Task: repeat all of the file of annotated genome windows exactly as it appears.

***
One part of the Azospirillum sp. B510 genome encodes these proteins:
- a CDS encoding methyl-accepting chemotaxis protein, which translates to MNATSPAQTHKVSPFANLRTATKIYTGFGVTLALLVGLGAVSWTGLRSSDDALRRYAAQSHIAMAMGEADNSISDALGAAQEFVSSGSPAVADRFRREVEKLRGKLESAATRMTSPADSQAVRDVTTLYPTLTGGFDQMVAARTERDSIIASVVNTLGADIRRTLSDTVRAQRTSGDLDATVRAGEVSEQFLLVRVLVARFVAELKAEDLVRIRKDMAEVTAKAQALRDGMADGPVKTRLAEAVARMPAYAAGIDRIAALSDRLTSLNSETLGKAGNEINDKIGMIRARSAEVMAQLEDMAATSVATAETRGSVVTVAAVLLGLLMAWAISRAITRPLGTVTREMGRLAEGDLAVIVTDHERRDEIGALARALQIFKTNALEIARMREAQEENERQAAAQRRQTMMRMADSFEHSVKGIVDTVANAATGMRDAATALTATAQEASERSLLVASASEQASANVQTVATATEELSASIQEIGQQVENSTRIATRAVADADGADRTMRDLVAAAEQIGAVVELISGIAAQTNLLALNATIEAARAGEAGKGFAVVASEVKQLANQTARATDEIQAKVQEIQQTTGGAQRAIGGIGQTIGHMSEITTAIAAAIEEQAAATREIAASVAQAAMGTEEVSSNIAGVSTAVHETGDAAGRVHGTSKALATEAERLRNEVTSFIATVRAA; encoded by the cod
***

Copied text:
One part of the Azospirillum sp. B510 genome encodes these proteins:
- a CDS encoding methyl-accepting chemotaxis protein, which translates to MNATSPAQTHKVSPFANLRTATKIYTGFGVTLALLVGLGAVSWTGLRSSDDALRRYAAQSHIAMAMGEADNSISDALGAAQEFVSSGSPAVADRFRREVEKLRGKLESAATRMTSPADSQAVRDVTTLYPTLTGGFDQMVAARTERDSIIASVVNTLGADIRRTLSDTVRAQRTSGDLDATVRAGEVSEQFLLVRVLVARFVAELKAEDLVRIRKDMAEVTAKAQALRDGMADGPVKTRLAEAVARMPAYAAGIDRIAALSDRLTSLNSETLGKAGNEINDKIGMIRARSAEVMAQLEDMAATSVATAETRGSVVTVAAVLLGLLMAWAISRAITRPLGTVTREMGRLAEGDLAVIVTDHERRDEIGALARALQIFKTNALEIARMREAQEENERQAAAQRRQTMMRMADSFEHSVKGIVDTVANAATGMRDAATALTATAQEASERSLLVASASEQASANVQTVATATEELSASIQEIGQQVENSTRIATRAVADADGADRTMRDLVAAAEQIGAVVELISGIAAQTNLLALNATIEAARAGEAGKGFAVVASEVKQLANQTARATDEIQAKVQEIQQTTGGAQRAIGGIGQTIGHMSEITTAIAAAIEEQAAATREIAASVAQAAMGTEEVSSNIAGVSTAVHETGDAAGRVHGTSKALATEAERLRNEVTSFIATVRAA; encoded by the cod